One of the most astonishing implications of advances in genomic sequencing is that soon – very soon – such information will be widely available. In 2001, when a working draft of the Human Genome Project was completed, the process of sequencing that first genome was incredibly expensive. Since then, technology advances have ratcheted down the costs at an unprecedented rate, so that today, we have just about reached the $1,000 genome. That’s considerably less than many standard diagnostic tests.
reports, in both popular media and scientific publications, about individuals sequencing their genomes. Many of these reports balance the exciting possibilities of personalized medicine with important concerns about the societal, clinical and personal impacts of making genomic profiles widely accessible.Thus it’s probably not surprising that there have been numerous
For me, at least, a few questions come immediately to mind.
Just because it’s possible, is it sensible or ethical for individuals to have their entire genome sequenced? Even if the answer is yes, when is the proper time to do so? Should we sequence newborns, so we can learn early in their life about conditions that won’t emerge until late adulthood? How do we handle consent in such cases?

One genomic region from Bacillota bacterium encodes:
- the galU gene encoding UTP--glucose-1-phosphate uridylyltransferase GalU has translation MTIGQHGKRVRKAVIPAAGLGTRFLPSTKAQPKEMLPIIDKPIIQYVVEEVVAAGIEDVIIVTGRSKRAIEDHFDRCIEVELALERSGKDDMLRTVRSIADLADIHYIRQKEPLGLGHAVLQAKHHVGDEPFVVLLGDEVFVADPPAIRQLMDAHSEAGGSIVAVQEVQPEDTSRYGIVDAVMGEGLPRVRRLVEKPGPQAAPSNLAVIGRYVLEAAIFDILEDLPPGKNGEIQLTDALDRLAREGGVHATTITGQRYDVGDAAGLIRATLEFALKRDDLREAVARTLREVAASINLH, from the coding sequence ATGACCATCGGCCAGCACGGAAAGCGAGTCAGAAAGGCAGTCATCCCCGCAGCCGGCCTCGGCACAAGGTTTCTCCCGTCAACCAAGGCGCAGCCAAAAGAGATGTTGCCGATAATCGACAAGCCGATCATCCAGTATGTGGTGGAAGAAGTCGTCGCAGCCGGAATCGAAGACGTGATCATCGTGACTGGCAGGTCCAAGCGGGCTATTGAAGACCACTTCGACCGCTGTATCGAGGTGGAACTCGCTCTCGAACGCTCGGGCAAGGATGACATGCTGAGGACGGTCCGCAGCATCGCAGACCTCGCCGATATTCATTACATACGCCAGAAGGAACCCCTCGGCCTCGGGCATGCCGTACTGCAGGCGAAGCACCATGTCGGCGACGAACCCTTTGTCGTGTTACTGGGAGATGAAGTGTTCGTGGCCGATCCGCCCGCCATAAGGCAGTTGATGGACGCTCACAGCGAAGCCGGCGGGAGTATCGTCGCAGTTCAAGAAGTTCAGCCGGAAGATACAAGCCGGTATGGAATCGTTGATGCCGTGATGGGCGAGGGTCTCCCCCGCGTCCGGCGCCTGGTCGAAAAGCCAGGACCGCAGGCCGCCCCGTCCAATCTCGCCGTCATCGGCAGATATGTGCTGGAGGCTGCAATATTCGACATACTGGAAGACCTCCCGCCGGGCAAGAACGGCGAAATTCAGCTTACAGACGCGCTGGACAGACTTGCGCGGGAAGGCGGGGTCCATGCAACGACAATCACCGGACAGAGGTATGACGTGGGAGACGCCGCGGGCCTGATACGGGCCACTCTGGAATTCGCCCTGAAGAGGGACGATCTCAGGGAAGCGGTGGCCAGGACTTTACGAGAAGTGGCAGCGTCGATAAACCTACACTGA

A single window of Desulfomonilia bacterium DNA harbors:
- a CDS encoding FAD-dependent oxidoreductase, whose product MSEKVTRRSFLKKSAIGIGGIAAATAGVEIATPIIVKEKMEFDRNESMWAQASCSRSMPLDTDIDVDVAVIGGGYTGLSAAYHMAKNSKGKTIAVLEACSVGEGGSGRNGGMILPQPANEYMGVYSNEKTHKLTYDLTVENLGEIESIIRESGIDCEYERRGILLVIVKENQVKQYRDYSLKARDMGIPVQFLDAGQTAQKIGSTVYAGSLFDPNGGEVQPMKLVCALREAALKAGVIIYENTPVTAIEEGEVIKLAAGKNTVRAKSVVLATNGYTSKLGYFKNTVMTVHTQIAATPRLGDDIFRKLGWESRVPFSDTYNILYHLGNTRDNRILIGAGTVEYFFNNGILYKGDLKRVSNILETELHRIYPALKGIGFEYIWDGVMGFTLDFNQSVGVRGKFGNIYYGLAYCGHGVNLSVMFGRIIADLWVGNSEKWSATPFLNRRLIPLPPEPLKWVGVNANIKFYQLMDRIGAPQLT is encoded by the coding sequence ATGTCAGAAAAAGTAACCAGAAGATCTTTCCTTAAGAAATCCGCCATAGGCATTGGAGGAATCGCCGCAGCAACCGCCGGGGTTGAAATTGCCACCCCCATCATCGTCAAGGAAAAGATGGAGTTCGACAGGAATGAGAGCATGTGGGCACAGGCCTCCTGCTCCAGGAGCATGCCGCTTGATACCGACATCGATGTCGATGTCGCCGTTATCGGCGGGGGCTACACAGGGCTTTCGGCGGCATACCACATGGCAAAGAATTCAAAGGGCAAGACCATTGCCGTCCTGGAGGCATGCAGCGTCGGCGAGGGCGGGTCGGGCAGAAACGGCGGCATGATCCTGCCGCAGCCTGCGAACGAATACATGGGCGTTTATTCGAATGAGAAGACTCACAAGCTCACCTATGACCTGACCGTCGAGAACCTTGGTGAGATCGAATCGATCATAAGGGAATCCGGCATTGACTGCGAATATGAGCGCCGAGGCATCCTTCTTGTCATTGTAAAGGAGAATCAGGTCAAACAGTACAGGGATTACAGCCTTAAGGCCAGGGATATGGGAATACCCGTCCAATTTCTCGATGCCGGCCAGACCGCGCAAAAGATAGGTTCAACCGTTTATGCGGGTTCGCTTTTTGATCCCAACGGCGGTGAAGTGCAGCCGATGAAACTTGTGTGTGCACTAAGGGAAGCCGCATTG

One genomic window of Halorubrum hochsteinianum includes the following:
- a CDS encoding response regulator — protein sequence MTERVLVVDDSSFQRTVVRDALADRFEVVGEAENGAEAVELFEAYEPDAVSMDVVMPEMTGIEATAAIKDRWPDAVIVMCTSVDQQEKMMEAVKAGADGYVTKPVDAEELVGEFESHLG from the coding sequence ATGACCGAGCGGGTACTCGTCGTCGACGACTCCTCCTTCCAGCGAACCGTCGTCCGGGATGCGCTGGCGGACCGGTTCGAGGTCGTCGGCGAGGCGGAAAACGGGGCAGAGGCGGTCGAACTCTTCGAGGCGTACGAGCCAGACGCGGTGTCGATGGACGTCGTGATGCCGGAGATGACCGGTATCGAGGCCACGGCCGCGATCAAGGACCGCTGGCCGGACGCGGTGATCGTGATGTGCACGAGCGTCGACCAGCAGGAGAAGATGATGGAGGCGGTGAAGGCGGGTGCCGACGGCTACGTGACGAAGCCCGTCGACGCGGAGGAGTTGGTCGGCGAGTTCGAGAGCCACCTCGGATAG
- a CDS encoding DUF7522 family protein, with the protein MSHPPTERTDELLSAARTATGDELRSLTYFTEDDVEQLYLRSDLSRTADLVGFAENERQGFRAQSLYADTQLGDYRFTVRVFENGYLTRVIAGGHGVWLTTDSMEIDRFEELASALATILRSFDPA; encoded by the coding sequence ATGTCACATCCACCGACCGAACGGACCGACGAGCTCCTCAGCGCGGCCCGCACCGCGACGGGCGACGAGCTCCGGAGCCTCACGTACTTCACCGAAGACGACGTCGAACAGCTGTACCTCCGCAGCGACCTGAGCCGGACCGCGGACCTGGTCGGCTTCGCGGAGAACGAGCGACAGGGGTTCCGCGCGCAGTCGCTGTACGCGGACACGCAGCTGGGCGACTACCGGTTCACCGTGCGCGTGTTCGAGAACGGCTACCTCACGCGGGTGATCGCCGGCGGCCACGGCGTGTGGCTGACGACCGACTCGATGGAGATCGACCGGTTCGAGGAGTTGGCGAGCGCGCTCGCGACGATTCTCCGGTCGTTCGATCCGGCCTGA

More broadly, where should this deeply personal data be stored? How should we analyze the data and provide results? How should individuals and their clinicians respond to results? Who will be qualified to counsel people about these data? Do such people/qualifications even exist at this point? How do we begin to train people when we don’t even understand the complex interactions among genes, or between genes and the environment?
The Impact on Nursing